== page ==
Posted January 23, 2014
MANHATTAN, Kan.-The Wheat Foods Council continued its battle on fad diets when it met late last week in Phoenix, Arizona. Cindy Falk, nutrition educator for Kansas Wheat and the Wheat Foods Council vice chair, represented Kansas farmers and their need to combat anti-wheat messages.
A major addition to the 2014 Wheat Foods Council program will be a second “Wheat Safari” held in North Dakota to give insight to influential bloggers and health industry leaders. The “Wheat Safari,” set to be held in August, will arm influencers with the science and first-hand knowledge of how durum wheat is produced. The first “Wheat Safari” was held in Kansas in 2012.
“This is not the first time the Wheat Foods Council has had to set the record straight about grain foods,” said Falk. “Fad diets have been around for a long time, and they don’t seem to be going away. A question I often get is ‘What is the Wheat Foods Council doing to combat the anti-wheat messages being spread by consumer books, media, internet, and word of mouth?’”
In order to help spread its message, the Wheat Foods Council selected three advisory board members to promote the consumption of wheat foods. Julie Miller Jones, PhD, CNS, LN, Professor Emeritus, Foods and Nutrition, St. Catherine University; Brett Carver, PhD, wheat breeding and genetics professor at Oklahoma State University; and Glen Gaesser, PhD, professor and director of the Healthy Lifestyles Research Center at Arizona State University are the spokespersons who provide sound-science information on behalf of the Wheat Foods Council.
At the 2013 Food and Nutrition Convention and Expo, the Wheat Foods Council interacted with an audience of more than 8,500 key influencers in the dietetic and nutrition profession. Sara Olsen, a wheat farmer from Colorado, and Dr. Carver were the featured experts available to answer questions and educate attendees.
Dr. Miller Jones reached more than 2 million people this year when she conducted a media tour to combat fad diets and was interviewed across the U.S. on television and radio stations. Her message “Busting Fad Diets” provided counter messages to the anti-wheat claims in the wheat-free cookbooks on the market.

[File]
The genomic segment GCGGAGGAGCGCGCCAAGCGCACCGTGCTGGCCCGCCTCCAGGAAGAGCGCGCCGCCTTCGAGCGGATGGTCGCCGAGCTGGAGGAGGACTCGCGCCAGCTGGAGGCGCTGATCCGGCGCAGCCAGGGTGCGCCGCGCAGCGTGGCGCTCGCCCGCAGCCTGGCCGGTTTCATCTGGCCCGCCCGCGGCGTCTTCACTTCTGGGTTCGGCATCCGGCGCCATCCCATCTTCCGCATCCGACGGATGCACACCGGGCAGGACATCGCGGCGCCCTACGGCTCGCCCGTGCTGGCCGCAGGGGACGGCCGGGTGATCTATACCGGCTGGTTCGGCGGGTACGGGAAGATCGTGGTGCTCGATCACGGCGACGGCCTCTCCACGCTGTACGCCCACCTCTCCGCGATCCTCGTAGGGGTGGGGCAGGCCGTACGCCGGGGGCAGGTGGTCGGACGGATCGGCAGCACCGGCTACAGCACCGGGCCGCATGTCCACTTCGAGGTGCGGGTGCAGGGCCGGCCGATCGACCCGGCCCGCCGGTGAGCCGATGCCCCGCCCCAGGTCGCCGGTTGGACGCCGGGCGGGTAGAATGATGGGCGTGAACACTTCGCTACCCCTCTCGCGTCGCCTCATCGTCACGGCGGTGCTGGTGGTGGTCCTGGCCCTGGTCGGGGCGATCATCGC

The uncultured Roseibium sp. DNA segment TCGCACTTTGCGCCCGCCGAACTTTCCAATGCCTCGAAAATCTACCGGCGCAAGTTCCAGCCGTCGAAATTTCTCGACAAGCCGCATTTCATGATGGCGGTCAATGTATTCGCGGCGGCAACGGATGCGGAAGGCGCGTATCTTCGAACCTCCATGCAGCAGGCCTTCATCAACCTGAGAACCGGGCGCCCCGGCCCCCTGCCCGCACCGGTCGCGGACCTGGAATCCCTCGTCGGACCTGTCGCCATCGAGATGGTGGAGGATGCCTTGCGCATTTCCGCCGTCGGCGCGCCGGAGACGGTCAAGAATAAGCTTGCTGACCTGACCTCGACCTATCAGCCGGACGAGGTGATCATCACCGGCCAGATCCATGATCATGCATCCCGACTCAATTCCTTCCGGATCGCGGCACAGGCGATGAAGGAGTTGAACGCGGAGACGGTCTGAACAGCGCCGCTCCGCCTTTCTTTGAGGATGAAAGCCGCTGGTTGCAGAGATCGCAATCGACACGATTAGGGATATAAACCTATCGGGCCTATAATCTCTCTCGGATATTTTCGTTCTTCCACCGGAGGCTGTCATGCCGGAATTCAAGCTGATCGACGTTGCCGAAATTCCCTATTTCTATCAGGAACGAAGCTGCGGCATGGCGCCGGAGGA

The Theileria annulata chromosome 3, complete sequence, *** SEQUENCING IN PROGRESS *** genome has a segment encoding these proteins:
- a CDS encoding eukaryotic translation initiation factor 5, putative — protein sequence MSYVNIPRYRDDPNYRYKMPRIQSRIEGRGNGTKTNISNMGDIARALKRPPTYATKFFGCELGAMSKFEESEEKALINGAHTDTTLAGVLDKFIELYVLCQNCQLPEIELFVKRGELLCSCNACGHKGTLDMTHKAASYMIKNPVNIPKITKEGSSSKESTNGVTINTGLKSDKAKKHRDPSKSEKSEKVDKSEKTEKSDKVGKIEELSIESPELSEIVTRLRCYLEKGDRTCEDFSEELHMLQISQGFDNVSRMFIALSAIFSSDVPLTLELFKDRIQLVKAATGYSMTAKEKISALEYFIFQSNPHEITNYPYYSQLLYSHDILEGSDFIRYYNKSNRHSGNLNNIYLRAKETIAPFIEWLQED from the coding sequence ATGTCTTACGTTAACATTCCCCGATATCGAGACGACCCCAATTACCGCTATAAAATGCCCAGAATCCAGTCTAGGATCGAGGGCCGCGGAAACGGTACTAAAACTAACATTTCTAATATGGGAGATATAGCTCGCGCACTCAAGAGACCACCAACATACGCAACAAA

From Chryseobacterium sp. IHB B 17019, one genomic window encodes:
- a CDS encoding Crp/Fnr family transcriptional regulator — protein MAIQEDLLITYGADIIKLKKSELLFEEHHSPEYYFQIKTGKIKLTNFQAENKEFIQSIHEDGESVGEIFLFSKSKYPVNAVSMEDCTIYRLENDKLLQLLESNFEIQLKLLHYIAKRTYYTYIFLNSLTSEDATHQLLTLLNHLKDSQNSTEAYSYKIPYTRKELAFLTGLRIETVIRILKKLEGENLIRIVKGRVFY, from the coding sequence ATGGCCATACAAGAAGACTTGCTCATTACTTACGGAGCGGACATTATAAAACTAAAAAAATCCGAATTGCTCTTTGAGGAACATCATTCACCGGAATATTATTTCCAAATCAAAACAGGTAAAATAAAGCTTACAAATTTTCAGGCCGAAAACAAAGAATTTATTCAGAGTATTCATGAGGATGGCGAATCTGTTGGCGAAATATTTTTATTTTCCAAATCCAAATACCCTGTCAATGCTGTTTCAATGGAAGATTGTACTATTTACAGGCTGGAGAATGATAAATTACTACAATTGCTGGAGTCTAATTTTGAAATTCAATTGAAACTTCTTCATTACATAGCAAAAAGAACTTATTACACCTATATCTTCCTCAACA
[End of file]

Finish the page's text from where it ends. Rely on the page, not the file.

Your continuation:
The Wheat Foods Council educational outreach includes a variety of professionals and consumers communicating the facts about gluten and low-carb diets. This was accomplished at many events throughout the past year, primarily through presentations and exhibits at three of the largest state dietetic association meetings in Texas, North Carolina and New York. Experts presented on behalf of the Wheat Foods Council on the truth about food intolerance and shopping for health.
“The Wheat Foods Council members support an ongoing pro-active force of pro-wheat messaging. We have a good story to tell and wheat farmers, millers, bakers, researchers, food professionals and others in the industry have to keep telling it,” Falk said. “Science is in our favor.”
Kansas wheat producers have had an active role in the Wheat Food Council since its formation in 1972. The council is an industry-wide partnership dedicated to increasing wheat and other grain foods consumption through nutrition information, education, research and promotional programs. The council is supported voluntarily by wheat producers, millers, and related industries.